Popular Science Monthly/Volume 58/February 1901/Prehistoric Tombs of Eastern Algeria
|PREHISTORIC TOMBS OF EASTERN ALGERIA.|
FROM the wonderful hot baths at Hamman-Meskoutine, which are situated near the Tunisian border of Algeria, on the railroad leading from Constantine to Tunis, one can visit the little-known necropolis of Roknia.
On a delightful morning near the last of January, with a Moorish guide, we set out for this locality. We had arrived at the baths only the evening previous, having left Constantine a couple of days before. In passing along the 'Tell' or Algerian highland, the nights had been cool and we saw the hoar frost along the railroad at Setif; the pools of standing water were frozen over and the distant low mountains were capped with snow. But at this early hour flocks of thick-wooled sheep, and long-haired goats and herds of undersized whitish-gray cattle, with long, downy, thick hair, such as one sees on the highlands and elevated plains of Asia Minor, were grazing in the fields, while among them were scattered a few camels bending their tortuous necks over the herbage. Although in some winters an inch of snow may fall in the streets of Constantine, yet the winter climate of Algeria is most delightful. On sunny days the morning soon grows warmer, and by noon the heat is almost summer-like.
We had not heard of Roknia and its dolmens until the evening we arrived at Hamman-Meskoutine, when we at once made arrangements for a horse and guide to the tombs, and for an early start the next morning.
Meanwhile, we found the springs wonderfully interesting. They lie about half a mile from the railroad station, on the edge of a plateau. The water carries lime in solution, is of a temperature of about 220° Fahr., and has deposited on the hillside an elevated platform of calcareous sinter and travertine, with several imposing crater or tower-like cones, six and ten feet high, from which formerly poured streams of hot water and steam. The water of the stream overflows the tanks and natural basins, and passes in cataracts down the declivity to enter the little river, the Oued Chedakra, draining the valley, while clouds of steam hover over the scene. These baths were used by the Romans, and the grounds of the hotel are adorned with the remains of bathtubs, statues and broken columns of marble.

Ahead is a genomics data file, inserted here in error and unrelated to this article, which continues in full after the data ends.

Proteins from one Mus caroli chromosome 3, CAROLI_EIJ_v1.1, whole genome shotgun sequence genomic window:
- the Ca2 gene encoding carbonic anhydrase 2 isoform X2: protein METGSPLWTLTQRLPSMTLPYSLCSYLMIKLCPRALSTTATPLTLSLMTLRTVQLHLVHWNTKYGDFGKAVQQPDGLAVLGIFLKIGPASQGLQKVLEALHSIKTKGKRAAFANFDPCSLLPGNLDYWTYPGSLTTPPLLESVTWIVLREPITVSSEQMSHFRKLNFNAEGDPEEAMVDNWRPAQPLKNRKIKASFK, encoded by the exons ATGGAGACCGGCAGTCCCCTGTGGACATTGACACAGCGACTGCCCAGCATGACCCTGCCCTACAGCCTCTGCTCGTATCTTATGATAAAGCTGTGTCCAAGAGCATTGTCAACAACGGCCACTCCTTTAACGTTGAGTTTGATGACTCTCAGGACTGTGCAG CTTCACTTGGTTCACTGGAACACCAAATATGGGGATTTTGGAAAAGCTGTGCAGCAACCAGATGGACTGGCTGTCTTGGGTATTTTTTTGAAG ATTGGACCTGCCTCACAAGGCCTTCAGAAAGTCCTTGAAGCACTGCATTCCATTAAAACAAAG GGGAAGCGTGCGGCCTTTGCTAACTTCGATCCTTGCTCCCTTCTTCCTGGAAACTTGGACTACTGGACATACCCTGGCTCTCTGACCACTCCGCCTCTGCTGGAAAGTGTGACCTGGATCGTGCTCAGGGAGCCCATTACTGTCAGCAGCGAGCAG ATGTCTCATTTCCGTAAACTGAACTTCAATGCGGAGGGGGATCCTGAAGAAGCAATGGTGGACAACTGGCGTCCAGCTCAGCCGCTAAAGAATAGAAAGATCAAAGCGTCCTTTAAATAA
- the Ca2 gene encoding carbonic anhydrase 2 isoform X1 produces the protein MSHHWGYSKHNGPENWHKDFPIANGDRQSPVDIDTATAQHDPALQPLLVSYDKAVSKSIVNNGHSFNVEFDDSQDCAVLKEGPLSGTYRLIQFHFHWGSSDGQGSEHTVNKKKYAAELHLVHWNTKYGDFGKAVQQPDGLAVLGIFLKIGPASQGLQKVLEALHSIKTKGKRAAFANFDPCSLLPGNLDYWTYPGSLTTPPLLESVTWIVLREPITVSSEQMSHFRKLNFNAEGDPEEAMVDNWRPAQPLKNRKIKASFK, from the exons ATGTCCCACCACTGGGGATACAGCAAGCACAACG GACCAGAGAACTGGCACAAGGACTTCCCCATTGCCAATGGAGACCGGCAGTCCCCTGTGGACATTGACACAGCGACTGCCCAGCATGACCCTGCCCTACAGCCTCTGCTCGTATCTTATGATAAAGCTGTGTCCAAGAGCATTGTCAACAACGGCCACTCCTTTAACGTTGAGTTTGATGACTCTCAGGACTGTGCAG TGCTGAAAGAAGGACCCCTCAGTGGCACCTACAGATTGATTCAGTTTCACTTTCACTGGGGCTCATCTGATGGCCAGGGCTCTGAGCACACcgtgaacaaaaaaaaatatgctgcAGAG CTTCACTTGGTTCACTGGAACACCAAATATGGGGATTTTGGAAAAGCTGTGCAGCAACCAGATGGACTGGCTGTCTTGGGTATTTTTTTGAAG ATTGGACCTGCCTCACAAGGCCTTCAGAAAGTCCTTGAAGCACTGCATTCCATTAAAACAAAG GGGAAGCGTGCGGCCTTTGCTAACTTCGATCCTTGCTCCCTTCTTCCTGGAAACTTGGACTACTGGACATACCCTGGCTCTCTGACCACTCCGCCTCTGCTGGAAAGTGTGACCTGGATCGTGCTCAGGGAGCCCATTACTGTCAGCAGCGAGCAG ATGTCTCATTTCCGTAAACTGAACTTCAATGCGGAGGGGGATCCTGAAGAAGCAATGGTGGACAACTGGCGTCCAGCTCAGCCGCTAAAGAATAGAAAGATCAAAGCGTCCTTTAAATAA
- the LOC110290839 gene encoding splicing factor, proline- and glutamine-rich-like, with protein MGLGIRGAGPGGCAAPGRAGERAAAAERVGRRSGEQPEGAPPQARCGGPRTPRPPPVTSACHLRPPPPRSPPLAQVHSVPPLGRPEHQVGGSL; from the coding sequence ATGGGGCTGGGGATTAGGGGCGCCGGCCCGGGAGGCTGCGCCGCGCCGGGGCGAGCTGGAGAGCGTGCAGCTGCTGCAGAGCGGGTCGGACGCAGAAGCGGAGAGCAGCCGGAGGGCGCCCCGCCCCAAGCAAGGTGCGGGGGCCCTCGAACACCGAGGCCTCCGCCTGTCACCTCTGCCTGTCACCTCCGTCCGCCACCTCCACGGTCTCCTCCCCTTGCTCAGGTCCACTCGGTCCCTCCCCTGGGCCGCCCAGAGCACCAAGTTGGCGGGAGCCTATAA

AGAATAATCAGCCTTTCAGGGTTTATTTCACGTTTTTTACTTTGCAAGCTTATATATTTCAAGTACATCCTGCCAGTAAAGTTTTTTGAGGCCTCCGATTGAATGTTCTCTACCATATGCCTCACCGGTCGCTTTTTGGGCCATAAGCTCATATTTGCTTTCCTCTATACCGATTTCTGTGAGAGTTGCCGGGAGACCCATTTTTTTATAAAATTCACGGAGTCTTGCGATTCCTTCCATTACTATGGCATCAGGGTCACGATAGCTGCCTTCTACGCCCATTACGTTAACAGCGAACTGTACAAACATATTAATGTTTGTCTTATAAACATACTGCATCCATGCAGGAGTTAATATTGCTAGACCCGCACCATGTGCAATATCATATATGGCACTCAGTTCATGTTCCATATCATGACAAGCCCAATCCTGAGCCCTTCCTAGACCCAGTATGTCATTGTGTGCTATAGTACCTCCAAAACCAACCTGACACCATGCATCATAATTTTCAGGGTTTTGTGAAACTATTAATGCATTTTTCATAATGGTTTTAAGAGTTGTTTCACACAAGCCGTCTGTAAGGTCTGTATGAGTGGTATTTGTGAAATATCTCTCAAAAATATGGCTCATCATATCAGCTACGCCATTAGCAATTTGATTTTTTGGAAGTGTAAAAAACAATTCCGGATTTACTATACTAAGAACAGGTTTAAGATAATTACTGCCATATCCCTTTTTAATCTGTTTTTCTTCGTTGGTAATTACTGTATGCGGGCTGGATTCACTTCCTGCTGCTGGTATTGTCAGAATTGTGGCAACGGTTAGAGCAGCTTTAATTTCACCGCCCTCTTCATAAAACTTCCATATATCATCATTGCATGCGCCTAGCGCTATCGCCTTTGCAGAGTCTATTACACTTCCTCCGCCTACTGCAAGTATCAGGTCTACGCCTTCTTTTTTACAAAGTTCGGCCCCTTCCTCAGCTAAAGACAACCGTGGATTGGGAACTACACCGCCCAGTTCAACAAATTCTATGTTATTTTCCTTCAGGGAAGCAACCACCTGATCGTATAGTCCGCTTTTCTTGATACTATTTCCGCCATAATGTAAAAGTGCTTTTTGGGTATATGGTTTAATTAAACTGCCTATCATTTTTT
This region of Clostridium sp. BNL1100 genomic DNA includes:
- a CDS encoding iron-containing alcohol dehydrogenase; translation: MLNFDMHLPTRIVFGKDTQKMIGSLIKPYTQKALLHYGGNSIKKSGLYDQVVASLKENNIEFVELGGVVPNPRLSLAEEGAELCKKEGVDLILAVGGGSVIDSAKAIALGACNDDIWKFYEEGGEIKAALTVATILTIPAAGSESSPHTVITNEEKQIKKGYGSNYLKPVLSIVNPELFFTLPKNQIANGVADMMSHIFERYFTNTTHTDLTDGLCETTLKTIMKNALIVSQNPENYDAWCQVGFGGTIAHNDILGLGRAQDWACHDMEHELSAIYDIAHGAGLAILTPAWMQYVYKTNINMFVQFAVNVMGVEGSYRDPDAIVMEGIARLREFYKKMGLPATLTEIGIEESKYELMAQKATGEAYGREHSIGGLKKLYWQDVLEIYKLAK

Our way to Roknia lay for six miles through a hilly country, with Kabyle farms and houses near the point of departure; but beyond it stretched along narrow paths, winding around the brow of hills, up towards the mountains, which form an extended amphitheater. The horse furnished me by the proprietor of the hotel was a phenomenally wretched steed, by no means boasting of Arab blood.
After a couple of hours' march, we passed a 'douar' or Berber village on our left, a little off the path, partially hidden among the scrubby mastic trees. The little houses were built of stone and mud, with thatched roofs. Three villagers came out to meet us, one of them armed with a gun, and the question arose in my mind whether these good people were honest or had no reputation to lose; but soon the gunner left us, perhaps on the quest for partridges, while our beturbaned Moors in their ragged burnooses spent the rest of the day with us and seemed mild and inoffensive, receiving our parting salutations and backsheesh with kindly glances.